they have separated minerals and cereals

Some people find Pablo Neruda (1904-1973) over the top, but I have always been quite taken with his lovely lines…

“The Infinite One”

Do you see these hands?
They have measured
the earth, they have separated
minerals and cereals,
they have made peace and war,
they have demolished the distances
of all the seas and rivers,
and yet,
when they move over you,
little one,
grain of wheat, swallow,
they can not encompass you,
they are weary seeking
the twin doves
that rest or fly in your breast,
they travel the distances of your legs,
they coil in the light of your waist.
For me you are a treasure more laden
with immensity than the sea and its branches
and you are white and blue and spacious like
the earth at vintage time.
In that territory,
from your feet to your brow,
walking, walking, walking,
I shall spend my life.

perhaps a great silence would interrupt this sadness

Amidst the clamor and motion of our days, a beautiful plea for stillness from Chilean poet Pablo Neruda (1904-1973).

“Keeping Quiet”

Now we will count to twelve
and we will all keep still.

This one time upon the earth,
let’s not speak any language,
let’s stop for one second,
and not move our arms so much.

It would be a delicious moment,
without hurry, without locomotives,
all of us would be together
in a sudden uneasiness.

The fishermen in the cold sea
would do no harm to the whales
and the peasant gathering salt
would look at his torn hands.

Those who prepare green wars,
wars of gas, wars of fire,
victories without survivors,
would put on clean clothing
and would walk alongside their brothers
in the shade, without doing a thing.

What I want shouldn’t be confused
with final inactivity:
life alone is what matters,
I want nothing to do with death.

If we weren’t unanimous
about keeping our lives so much in motion,

if we could do nothing for once,
perhaps a great silence would
interrupt this sadness,
this never understanding ourselves
and threatening ourselves with death,
perhaps the earth is teaching us
when everything seems to be dead
and then everything is alive.

Now I will count to twelve
and you keep quiet and I’ll go.

La calle se llenó de tomates

Today I return to this digital scrapbook of mine. There’s so much to say but sleep beckons, so tonight, I offer an image from this morning’s farmer’s market: a lovely heart-shaped tomato that caught my eye and reminded me of a poem by Pablo Neruda, master of the ode.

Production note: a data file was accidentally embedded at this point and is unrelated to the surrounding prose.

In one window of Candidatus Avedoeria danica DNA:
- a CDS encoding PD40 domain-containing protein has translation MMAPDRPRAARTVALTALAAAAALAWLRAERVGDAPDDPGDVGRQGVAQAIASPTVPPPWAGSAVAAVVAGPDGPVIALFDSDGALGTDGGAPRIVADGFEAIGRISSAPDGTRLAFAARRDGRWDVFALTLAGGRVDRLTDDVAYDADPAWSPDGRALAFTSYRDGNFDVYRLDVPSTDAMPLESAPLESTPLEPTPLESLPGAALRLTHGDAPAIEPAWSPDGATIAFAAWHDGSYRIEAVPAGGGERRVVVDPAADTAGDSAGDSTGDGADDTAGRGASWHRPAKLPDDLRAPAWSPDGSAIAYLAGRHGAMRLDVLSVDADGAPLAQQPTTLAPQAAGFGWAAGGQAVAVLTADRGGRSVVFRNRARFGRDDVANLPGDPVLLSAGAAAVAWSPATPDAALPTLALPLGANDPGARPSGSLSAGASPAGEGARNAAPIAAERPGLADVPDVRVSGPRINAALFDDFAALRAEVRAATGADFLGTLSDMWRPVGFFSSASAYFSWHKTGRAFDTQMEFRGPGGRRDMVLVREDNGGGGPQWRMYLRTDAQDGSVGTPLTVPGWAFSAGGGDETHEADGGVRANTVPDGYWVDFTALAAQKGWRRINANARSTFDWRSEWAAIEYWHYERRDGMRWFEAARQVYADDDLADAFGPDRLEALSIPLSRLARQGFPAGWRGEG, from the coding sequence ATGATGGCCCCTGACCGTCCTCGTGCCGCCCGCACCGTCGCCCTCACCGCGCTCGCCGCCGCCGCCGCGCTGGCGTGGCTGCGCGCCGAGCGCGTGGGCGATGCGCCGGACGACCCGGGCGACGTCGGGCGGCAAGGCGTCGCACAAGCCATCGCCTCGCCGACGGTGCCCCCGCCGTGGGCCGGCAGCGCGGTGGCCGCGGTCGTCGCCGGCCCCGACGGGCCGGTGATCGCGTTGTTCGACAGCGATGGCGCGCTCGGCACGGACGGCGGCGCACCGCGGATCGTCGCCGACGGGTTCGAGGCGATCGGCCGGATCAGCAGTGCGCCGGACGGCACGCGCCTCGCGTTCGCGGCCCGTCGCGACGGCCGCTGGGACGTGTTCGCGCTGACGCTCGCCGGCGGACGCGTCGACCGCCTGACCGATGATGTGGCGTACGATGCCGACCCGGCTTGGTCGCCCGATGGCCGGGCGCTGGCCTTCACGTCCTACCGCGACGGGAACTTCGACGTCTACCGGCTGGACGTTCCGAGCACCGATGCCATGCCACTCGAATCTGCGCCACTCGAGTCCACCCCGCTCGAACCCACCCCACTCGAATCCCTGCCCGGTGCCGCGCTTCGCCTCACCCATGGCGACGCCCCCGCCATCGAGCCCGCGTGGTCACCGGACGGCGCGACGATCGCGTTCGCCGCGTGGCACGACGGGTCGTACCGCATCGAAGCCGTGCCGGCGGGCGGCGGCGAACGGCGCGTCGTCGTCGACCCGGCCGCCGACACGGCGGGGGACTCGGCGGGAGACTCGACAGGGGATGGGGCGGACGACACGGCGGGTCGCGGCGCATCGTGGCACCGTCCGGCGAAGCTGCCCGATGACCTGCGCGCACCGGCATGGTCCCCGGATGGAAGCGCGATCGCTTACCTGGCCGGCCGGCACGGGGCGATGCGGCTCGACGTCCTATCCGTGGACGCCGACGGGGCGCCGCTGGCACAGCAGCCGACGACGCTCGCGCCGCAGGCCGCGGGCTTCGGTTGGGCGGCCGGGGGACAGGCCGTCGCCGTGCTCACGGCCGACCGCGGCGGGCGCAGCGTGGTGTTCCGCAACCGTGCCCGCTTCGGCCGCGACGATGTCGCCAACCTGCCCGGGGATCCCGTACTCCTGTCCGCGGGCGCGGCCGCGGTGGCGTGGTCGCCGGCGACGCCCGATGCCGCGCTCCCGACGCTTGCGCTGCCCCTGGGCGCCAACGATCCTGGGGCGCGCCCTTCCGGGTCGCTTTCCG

The street filled with tomatoes midday

Sidenote:  After I took this picture, I watched a tiny, craggy woman, circa 80-90 years old, dancing in a beautiful, helter skelter zigag to the tunes of the morning’s live musician. No one else was dancing. I caught up to her later and told her how much I enjoyed her moves. We walked together for a moment, sharing our wish that people be less inhibited, that people just get up and groove. “Thank you for making me smile,” I told her before we parted ways. She looked up at me, grinned, and blew me a kiss.

Tomatoes and plucky old ladies. There are so many reasons to fall in love with this crazy world every day.

Ode to Tomatoes-Pablo Neruda

The street
filled with tomatoes
midday,
summer,
light is
halved
like
a
tomato,
its juice
runs
through the streets.
In December,
unabated,
the tomato
invades
the kitchen,
it enters at lunchtime,
takes
its ease
on countertops,
among glasses,
butter dishes,
blue saltcellars.
It sheds
its own light,
benign majesty.
Unfortunately, we must
murder it:
the knife
sinks
into living flesh,
red
viscera,
a cool
sun,
profound,
inexhausible,
populates the salads
of Chile,
happily, it is wed
to the clear onion,
and to celebrate the union
we
pour
oil,
essential
child of the olive,
onto its halved hemispheres,
pepper
adds
its fragrance,
salt, its magnetism;
it is the wedding
of the day,
parsley
hoists
its flag,
potatoes
bubble vigorously,
the aroma
of the roast
knocks
at the door,
it’s time!
come on!
and, on
the table, at the midpoint
of summer,
the tomato,
star of earth,
recurrent
and fertile
star,
displays
its convolutions,
its canals,
its remarkable amplitude
and abundance,
no pit,
no husk,
no leaves or thorns,
the tomato offers
its gift
of fiery color
and cool completeness.